Operator – New dawn rising
Hull-based East Yorkshire is a traditional local operator moving into a brave new era.
Crossing the Humber Bridge to get to Hull-based East Yorkshire was somewhat emblematic of what is happening at the operator. The business is making a journey from its past form as EYMS, crossing a gulf of uncertainty to get to the fresh banks of a new tomorrow. The company has been acquired by Go-Ahead Group and big things are happening there. Taking the reins at this exciting time is Ben Gilligan.
In the early days of the acquisition, the focus was on operational issues, including addressing the shortage of drivers and making changes to central functions. As Ben settled into his new role of Area Director, one of the priorities was to get lost mileage down. Delivery of changes on the ground with the operation were also left until he had joined.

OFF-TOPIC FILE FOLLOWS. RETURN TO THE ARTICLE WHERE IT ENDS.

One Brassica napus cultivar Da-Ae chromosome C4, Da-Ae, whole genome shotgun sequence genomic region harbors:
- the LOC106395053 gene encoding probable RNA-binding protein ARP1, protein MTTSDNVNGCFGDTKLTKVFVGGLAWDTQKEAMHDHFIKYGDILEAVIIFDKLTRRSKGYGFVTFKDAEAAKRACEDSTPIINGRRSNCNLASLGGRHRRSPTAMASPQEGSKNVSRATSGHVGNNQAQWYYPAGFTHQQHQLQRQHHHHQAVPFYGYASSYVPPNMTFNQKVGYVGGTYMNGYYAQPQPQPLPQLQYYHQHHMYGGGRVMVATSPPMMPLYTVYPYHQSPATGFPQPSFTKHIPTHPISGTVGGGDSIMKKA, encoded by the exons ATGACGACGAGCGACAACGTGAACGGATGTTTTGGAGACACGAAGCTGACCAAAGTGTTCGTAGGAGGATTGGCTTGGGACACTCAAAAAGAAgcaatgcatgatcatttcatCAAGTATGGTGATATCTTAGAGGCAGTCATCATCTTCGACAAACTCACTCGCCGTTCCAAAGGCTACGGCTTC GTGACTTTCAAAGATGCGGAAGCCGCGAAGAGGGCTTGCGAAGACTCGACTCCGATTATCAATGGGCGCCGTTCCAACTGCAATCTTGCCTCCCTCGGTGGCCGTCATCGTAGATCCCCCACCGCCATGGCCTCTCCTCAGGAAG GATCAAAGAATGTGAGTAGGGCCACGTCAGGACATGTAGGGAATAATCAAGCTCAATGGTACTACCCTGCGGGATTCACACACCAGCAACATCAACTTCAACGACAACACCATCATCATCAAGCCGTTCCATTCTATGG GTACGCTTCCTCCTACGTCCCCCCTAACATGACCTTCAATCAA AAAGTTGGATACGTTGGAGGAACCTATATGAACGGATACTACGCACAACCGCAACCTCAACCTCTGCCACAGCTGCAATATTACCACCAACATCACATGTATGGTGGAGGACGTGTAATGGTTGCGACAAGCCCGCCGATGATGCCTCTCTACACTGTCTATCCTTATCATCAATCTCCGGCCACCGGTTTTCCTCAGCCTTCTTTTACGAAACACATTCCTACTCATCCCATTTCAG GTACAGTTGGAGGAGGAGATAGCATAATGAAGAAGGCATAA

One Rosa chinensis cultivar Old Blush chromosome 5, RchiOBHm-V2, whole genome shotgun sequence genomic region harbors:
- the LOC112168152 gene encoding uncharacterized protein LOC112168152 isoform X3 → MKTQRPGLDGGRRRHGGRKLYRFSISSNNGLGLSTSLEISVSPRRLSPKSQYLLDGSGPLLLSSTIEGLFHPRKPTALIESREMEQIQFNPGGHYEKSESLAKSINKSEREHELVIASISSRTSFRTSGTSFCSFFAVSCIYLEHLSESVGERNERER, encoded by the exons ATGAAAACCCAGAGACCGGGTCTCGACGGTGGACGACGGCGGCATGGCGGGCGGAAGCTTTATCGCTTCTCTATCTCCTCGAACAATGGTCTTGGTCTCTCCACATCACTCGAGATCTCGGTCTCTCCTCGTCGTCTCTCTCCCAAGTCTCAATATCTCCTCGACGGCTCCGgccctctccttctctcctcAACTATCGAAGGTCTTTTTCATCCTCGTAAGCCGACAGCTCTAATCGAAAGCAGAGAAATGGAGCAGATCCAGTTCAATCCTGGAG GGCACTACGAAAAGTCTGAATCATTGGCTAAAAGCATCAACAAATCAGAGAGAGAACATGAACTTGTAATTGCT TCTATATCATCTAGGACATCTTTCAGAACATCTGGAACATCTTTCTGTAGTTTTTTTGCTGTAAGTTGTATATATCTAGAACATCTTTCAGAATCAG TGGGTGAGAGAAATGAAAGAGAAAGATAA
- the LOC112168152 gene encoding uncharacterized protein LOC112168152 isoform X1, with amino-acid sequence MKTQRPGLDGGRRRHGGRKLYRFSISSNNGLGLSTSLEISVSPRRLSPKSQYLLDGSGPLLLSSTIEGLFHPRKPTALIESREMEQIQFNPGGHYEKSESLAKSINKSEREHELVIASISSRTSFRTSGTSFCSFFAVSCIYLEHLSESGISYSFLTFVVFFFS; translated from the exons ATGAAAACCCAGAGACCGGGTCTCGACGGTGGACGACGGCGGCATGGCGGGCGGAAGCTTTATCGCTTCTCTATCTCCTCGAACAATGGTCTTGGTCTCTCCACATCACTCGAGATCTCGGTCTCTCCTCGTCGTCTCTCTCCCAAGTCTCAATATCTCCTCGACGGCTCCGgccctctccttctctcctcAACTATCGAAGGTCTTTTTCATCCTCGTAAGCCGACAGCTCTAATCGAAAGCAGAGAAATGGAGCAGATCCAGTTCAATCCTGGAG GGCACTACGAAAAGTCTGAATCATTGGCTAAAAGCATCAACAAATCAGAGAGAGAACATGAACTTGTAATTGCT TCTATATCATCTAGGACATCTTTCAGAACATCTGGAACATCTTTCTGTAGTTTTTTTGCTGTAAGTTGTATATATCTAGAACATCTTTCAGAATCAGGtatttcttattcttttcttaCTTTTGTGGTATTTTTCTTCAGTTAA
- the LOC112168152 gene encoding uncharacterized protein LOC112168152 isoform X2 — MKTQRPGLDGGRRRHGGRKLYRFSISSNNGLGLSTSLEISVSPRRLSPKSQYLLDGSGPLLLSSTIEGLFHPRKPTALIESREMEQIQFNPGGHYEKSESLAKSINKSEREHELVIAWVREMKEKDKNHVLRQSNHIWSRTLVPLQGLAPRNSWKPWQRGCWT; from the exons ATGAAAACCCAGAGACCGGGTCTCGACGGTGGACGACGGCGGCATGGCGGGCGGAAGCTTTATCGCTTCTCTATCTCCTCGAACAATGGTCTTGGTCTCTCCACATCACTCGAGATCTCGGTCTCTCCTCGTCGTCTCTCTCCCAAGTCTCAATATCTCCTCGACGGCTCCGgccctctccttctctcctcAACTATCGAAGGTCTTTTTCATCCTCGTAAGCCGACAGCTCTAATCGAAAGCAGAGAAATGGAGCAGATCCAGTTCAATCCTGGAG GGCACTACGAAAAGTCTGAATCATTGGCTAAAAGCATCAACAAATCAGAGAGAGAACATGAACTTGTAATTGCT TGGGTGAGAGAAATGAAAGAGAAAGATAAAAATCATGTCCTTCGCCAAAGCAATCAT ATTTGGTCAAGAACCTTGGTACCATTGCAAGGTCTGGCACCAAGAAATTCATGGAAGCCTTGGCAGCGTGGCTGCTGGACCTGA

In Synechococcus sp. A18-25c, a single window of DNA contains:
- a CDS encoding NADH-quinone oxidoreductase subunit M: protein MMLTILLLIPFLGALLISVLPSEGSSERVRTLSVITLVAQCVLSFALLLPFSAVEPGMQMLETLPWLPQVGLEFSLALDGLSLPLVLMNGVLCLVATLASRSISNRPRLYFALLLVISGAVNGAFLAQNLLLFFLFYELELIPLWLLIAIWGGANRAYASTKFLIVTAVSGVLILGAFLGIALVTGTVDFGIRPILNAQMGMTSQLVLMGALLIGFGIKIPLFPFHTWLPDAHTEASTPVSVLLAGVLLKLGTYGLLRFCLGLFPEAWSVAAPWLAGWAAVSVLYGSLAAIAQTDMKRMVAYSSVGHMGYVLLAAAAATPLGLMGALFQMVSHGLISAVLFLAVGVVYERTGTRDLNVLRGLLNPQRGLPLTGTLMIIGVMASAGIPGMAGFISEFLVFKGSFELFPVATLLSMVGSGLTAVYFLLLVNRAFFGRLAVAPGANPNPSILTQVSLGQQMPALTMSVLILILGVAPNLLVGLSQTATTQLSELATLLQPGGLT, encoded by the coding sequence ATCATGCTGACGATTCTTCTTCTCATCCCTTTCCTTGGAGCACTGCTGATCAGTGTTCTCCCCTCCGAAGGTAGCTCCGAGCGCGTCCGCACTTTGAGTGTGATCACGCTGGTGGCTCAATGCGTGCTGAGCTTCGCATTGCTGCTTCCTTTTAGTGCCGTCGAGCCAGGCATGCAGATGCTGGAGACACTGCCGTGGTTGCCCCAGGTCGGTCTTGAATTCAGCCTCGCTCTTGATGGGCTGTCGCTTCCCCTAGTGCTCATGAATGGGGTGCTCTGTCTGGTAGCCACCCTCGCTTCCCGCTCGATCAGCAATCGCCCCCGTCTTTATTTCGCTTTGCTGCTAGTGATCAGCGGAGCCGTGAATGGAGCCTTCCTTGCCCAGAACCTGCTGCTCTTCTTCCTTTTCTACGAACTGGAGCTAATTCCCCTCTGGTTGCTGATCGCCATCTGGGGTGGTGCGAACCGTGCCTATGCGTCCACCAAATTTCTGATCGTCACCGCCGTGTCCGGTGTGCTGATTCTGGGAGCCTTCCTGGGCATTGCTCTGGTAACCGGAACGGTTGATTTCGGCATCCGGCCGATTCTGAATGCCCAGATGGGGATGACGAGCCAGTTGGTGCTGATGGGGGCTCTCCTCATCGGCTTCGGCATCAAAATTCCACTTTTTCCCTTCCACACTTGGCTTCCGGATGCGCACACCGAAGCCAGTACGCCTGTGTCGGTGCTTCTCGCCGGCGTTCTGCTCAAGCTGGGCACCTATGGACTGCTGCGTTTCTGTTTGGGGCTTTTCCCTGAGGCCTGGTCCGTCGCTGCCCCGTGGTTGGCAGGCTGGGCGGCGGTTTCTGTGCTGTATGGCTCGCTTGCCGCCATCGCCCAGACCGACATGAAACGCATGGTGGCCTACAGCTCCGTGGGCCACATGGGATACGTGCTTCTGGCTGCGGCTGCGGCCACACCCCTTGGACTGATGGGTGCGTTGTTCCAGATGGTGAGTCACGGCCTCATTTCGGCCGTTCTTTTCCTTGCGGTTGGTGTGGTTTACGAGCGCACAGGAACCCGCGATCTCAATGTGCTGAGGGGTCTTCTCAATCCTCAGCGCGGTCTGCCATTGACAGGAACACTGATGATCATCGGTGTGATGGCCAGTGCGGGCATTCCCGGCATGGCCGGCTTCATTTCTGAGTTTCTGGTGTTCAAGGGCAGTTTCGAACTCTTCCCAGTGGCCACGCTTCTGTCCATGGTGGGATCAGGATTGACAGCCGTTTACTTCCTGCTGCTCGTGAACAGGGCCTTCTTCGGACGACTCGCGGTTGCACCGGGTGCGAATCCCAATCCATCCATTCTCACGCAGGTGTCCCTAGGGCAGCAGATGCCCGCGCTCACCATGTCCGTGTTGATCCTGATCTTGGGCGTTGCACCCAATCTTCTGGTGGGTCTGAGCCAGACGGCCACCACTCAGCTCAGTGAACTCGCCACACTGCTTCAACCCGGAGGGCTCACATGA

Taking charge of the sizeable operation is a significant task for Ben, not only because of the extent of the fleet and routes, but also because the operation’s long and storied past brings with it a certain gravity. The business celebrated its 90th year in business in 2016 and is physically close to its history, still inhabiting the same building as it did in 1929. Changes made at the operation will certainly be noted, not just by the enthusiasts but also by locals, with the operation forming a big part of the everyday life of Hull and surrounding areas.